by: Matt Conlon
; edited by: Michael Hartman
; updated: 4/17/2012
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Want to ensure your battle encounters are accurate as possible? Interested in seeing just how tall your character looks next to a dragon? A couple miniatures is all it takes! Collect and paint your own today!
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Tools of the Trade
The Pen-and-Paper roll playing gamer has a toolbox of utilities at his or her disposal for enhancing or aiding game play. Pens, pencils, dice, tokens, cards, notebooks, rule books, and sometimes, D&D miniatures.
D&D Miniatures are used to represent players, characters, NPCs, enemies, furniture, and just about anything that can be found in your Dungeons and Dragons campaign. Although they are not required, they are a terrific way avoid having to make judgment calls in battle like "Uh, yeah, you can probably get into a flanking position during this turn..." or being able to see attacks of opportunity that your enemies (or allies!) present that would otherwise be overlooked.
You can also use these things to take a break from your campaign, and play an epic battle, or another game based on miniature use.
They are made to scale, based on the size of the race of the character or monster. You want to get a better idea of what your gnome would look like standing next to a Orcus? Get the minis!
D&D Miniatures bring the imagined battle field to life on your table.They're placed on a mat that will represent the area in which this conflict occurs. The mat has with a 1"x1" grid used to measure distance. When the Player's Handbook says you can move five squares, these are the squares to which it is referring.
Before you start your collection, there are a few things you should know. Miniatures can be found in both metal and plastic, and come in hundreds of shapes, some already painted, and for the artistic player, unpainted.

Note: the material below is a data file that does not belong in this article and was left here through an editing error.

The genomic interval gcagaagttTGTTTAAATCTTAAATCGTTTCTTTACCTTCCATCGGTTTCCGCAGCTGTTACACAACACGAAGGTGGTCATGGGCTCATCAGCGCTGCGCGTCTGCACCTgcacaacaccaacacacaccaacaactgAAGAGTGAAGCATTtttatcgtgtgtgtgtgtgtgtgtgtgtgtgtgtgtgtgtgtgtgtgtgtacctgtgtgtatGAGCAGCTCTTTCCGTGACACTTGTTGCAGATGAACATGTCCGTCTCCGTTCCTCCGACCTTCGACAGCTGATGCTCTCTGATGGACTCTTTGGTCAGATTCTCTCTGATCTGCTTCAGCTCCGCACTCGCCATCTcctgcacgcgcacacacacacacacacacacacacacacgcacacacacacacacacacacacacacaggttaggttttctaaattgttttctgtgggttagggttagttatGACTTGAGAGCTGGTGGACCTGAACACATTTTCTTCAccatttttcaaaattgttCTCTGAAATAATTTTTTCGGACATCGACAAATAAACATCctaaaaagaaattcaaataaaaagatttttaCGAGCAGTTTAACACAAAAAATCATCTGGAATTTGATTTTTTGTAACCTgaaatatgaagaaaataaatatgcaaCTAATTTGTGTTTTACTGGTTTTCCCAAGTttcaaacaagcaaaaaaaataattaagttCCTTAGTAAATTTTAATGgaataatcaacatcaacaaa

For information on gaming with pre-painted vs. unpainted miniatures, visit Robertsongames.com.
Wizards of the Coast has a comprehensive gallery for all the minis they make. They also have a D&D Miniatures Handbook dedicated to maximizing the impact of miniatures in your game. Note: At this time, if you're looking for a D&D Miniature Handbook, downloading is not allowed. Any copies you find on the internet are a violation of licensing. Until Wizards of the Coast releases books electronically again, steer clear of any D&D Miniature Handbook download!
Unfortunately, you can't get miniatures directly from Wizards of the Coast either, you have to go to a reseller. TrollandToad.com has a selection of miniatures from which you can select the perfect one. If it's quantity you're looking for to bulk up your collecting, there are whole "lots" like the "mega-lot" of random monster miniatures. You simply tell them how many you want, and it'll cost you $1.29 per mini, and they'll send you a bag of mixed baddies. Be sure to look through the list of categories at the top of that page.
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Painting Your Miniatures
Unpainted D&D miniatures allow the owner to put them in whatever clothing or colors the character represented by the miniature would wear. It adds a very personal touch. Naturally, as with any art form, painting D&D miniatures requires some skill, and a fair amount of knowledge about paints and painting. From what I gathered, the paints I used to use for model cars, can work, but tend to be thick and clumpy.
Obviously with any craft, each artist is going to have a particular fondness for one product or another, but here are some sources for things to get you started.
Paints: If you're looking to order paints online instead of in person at your local hobby store, you can get them at GatorGames.com. Also check out the Games-Workshop.com for a mega paint kit, perfect for beginning painters.
Brushes: Some of the most popular brushes among the veteran painters I spoke with were the Winsor and Newton Series 7, though for a novice painter, they might be a little expensive. In the case of a new painter, get some cheap ones to practice with.
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How to Paint
I'll be the first to tell you, I have no experience painting miniatures, though, as I mentioned, I have painted some model cars in my day. Thought painting is not covered in the D&D miniatures book, downloads full of information are available. It is vital to have the right tools for the job. I reached out to a couple RPG communities for some information though, and there's a tremendous amount of information available, as well as some very helpful folks if you know where to look.
Enworld.org is a huge community of RPG gamers. There's so much information there, it's very easy to find yourself losing track of time reading. They have a very helpful "how to" guide on painting miniatures.